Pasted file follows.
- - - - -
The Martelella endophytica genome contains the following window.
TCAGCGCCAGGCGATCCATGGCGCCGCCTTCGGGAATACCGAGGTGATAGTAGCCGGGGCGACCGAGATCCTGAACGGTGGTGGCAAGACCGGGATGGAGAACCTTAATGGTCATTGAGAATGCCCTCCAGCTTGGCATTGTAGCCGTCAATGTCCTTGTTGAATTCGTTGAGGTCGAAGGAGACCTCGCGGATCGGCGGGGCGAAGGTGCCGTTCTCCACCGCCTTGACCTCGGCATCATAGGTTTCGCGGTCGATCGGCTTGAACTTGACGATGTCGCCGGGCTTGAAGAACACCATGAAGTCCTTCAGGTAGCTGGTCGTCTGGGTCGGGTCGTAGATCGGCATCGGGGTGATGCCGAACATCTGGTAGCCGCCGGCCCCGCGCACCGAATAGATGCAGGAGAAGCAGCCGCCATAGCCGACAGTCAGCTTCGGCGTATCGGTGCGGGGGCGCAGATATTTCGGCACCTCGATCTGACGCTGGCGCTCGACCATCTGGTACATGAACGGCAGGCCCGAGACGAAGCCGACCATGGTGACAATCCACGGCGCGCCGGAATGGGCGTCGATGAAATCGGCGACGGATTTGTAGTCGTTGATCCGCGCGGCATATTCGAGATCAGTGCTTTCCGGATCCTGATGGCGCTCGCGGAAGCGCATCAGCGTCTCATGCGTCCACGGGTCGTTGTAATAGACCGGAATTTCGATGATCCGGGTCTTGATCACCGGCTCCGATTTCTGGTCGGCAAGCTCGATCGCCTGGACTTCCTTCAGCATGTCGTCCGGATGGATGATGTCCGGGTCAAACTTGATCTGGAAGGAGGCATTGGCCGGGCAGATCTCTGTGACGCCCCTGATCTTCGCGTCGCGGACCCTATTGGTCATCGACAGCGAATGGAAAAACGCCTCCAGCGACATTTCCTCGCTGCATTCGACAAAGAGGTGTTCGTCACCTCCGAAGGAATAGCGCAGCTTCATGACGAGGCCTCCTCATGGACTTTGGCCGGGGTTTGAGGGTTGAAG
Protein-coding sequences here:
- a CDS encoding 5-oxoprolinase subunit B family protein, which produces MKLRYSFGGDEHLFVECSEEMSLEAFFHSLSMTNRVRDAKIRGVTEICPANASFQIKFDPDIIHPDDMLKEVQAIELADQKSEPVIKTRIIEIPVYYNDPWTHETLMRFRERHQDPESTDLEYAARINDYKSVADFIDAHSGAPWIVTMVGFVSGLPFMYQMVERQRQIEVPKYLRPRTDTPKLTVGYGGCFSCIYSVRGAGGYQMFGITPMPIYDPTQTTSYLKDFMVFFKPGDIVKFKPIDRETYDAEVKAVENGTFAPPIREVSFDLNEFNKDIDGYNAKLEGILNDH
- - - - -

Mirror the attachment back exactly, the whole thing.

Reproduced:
The Martelella endophytica genome contains the following window.
TCAGCGCCAGGCGATCCATGGCGCCGCCTTCGGGAATACCGAGGTGATAGTAGCCGGGGCGACCGAGATCCTGAACGGTGGTGGCAAGACCGGGATGGAGAACCTTAATGGTCATTGAGAATGCCCTCCAGCTTGGCATTGTAGCCGTCAATGTCCTTGTTGAATTCGTTGAGGTCGAAGGAGACCTCGCGGATCGGCGGGGCGAAGGTGCCGTTCTCCACCGCCTTGACCTCGGCATCATAGGTTTCGCGGTCGATCGGCTTGAACTTGACGATGTCGCCGGGCTTGAAGAACACCATGAAGTCCTTCAGGTAGCTGGTCGTCTGGGTCGGGTCGTAGATCGGCATCGGGGTGATGCCGAACATCTGGTAGCCGCCGGCCCCGCGCACCGAATAGATGCAGGAGAAGCAGCCGCCATAGCCGACAGTCAGCTTCGGCGTATCGGTGCGGGGGCGCAGATATTTCGGCACCTCGATCTGACGCTGGCGCTCGACCATCTGGTACATGAACGGCAGGCCCGAGACGAAGCCGACCATGGTGACAATCCACGGCGCGCCGGAATGGGCGTCGATGAAATCGGCGACGGATTTGTAGTCGTTGATCCGCGCGGCATATTCGAGATCAGTGCTTTCCGGATCCTGATGGCGCTCGCGGAAGCGCATCAGCGTCTCATGCGTCCACGGGTCGTTGTAATAGACCGGAATTTCGATGATCCGGGTCTTGATCACCGGCTCCGATTTCTGGTCGGCAAGCTCGATCGCCTGGACTTCCTTCAGCATGTCGTCCGGATGGATGATGTCCGGGTCAAACTTGATCTGGAAGGAGGCATTGGCCGGGCAGATCTCTGTGACGCCCCTGATCTTCGCGTCGCGGACCCTATTGGTCATCGACAGCGAATGGAAAAACGCCTCCAGCGACATTTCCTCGCTGCATTCGACAAAGAGGTGTTCGTCACCTCCGAAGGAATAGCGCAGCTTCATGACGAGGCCTCCTCATGGACTTTGGCCGGGGTTTGAGGGTTGAAG
Protein-coding sequences here:
- a CDS encoding 5-oxoprolinase subunit B family protein, which produces MKLRYSFGGDEHLFVECSEEMSLEAFFHSLSMTNRVRDAKIRGVTEICPANASFQIKFDPDIIHPDDMLKEVQAIELADQKSEPVIKTRIIEIPVYYNDPWTHETLMRFRERHQDPESTDLEYAARINDYKSVADFIDAHSGAPWIVTMVGFVSGLPFMYQMVERQRQIEVPKYLRPRTDTPKLTVGYGGCFSCIYSVRGAGGYQMFGITPMPIYDPTQTTSYLKDFMVFFKPGDIVKFKPIDRETYDAEVKAVENGTFAPPIREVSFDLNEFNKDIDGYNAKLEGILNDH